And indeed, a lot of thought has gone into the dynamic of Brookfield Farm. There are 25 acres of trees, 25 acres of land and 25 acres of crops.
Back to the books
While deciding what to do with the land, Ailbhe studied organic farming part-time for three years in Aberdeen and has turned all of the grass on the farm organic, which is used by her sheep and lambs. She sells organic Brookfield Farm Lamb straight to the consumer and also keeps bees, which produce honey. She uses their beeswax (with a little help from other stuff) to make candles and lip balms.
An integral cycle
Ailbhe describes her farm as “an integral cycle”. “Traditional mixed farms use inputs that they need,” she explains. “The straw for the cattle would come from the bit of the tillage that they had and the oats from the tillage would be fed to the cattle or the horses, and the pig would use up the household scraps but would also be protein. Then there would always be a bit of extra cottage industry going on – like hens for eggs that can be sold and a lot of beekeeping, actually.”
Under GLAS, she got funding to put down wild-bird cover on the farm too. In addition, she sells the hardwood thinnings from her forestry, winter barley and lamb. She has set up a hiveshare, where you can get a share of the honey her bees produce, and makes the candles and lip balm too. She teaches in nearby Gurteen College, welcomes people onto her farm for farm walks and honey celebrations and is preparing for Bloom at the minute, as well as carrying out research for various other projects.
“I started quite a few projects and expected some of them not to turn out – and what has happened is they all have worked out, which is brilliant,” she says.
It is clear that the skills she has learned from her previous life have certainly been applicable to her farming life and she agrees too. “I treat it [farming] like project management, so every element is a project and I try to manage resources. I don’t know if other farmers do that. I presume they probably do – that is the way I do it,” she notes.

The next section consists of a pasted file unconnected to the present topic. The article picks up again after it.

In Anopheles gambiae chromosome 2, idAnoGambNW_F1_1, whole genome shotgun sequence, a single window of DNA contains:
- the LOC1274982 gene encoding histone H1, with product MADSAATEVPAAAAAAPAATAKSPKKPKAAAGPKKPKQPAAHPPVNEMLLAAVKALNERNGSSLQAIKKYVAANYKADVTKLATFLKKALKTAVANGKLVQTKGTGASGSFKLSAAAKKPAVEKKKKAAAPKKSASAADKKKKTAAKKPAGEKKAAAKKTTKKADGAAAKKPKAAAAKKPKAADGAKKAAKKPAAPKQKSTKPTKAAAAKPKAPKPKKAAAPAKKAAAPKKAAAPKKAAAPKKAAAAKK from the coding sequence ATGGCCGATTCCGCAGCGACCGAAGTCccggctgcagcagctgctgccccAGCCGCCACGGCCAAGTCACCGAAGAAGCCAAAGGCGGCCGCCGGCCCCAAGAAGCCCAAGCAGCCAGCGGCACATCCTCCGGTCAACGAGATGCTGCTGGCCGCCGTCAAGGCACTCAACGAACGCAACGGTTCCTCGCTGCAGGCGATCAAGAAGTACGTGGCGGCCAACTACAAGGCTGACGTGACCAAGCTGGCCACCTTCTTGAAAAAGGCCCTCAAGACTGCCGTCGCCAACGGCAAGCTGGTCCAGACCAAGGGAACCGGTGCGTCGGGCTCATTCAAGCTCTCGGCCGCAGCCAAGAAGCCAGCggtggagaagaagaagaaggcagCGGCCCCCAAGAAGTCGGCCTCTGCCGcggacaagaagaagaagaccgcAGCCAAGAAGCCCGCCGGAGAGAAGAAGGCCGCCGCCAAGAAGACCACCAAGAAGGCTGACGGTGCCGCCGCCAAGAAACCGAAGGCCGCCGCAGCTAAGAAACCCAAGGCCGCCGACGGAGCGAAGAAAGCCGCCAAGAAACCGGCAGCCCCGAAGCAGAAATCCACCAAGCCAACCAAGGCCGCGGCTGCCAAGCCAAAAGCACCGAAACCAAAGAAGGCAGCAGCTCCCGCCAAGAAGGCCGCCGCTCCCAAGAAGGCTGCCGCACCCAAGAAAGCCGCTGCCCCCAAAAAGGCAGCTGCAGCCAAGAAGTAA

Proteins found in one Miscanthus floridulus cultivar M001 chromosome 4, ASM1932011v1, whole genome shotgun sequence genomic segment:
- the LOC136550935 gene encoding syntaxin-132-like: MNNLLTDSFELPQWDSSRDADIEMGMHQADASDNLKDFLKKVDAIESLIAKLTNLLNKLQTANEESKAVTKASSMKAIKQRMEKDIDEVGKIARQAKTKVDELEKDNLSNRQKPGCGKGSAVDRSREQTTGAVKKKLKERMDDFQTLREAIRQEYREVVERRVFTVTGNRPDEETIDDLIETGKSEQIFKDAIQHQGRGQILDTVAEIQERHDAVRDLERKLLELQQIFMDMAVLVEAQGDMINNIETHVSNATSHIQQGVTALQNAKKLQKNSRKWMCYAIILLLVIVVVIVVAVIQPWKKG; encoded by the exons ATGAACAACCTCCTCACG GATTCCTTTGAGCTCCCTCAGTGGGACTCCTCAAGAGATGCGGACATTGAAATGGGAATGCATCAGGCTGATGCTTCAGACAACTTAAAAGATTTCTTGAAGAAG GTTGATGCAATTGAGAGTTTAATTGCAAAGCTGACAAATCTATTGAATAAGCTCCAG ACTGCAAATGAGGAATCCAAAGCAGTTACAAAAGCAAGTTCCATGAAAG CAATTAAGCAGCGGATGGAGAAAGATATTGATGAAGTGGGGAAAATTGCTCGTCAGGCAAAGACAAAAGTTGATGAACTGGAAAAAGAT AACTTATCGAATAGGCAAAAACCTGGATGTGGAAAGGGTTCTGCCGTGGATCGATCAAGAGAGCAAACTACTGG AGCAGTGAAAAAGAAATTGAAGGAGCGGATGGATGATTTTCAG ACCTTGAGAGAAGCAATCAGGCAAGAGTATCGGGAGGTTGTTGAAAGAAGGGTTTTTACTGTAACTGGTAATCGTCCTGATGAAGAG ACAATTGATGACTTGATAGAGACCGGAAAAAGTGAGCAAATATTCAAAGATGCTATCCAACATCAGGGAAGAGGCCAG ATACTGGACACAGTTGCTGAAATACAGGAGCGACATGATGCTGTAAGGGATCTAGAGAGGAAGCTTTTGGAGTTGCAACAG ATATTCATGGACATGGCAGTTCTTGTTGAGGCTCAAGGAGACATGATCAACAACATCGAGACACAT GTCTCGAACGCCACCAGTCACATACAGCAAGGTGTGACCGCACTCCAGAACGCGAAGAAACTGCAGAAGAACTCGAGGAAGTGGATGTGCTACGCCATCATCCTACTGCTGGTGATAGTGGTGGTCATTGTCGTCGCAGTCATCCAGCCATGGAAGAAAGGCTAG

For the barley, she hires contractors – but other than that all of the work is done by herself. She says her father Peter – who is still living in the home house – is a great help, making her dinners when she gets really busy.
“I am glad I am farming now,” she says at one stage. “I am running a business, so I am more face forward, but there are loads of women farmers who are working away and nobody knows about them,” she adds.
Ailbhe is certainly face forward, involved in endless projects and having won so many awards: most recently bronze in the Creative Retail category at the Bank of Ireland Start-Up Awards
For Ailbhe, study and travel are two things that are really important. Last year she was chosen as a Nuffield Scholar and not long ago she was selected to travel to Korea and represent Ireland by IFOAM, an umbrella organisation for Organics International.
“It is the best life being a farmer – it is absolutely brilliant and so varied. I picked a varied, diversified farm. I thought when I started farming I would not be moving very much, but I have never done more travelling in my life – and it is all about agriculture and being brought on these scholarships, so I really enjoy that and I have met some really interesting people,” Ailbhe surmises. CL
For more information see www.brookfield.farm.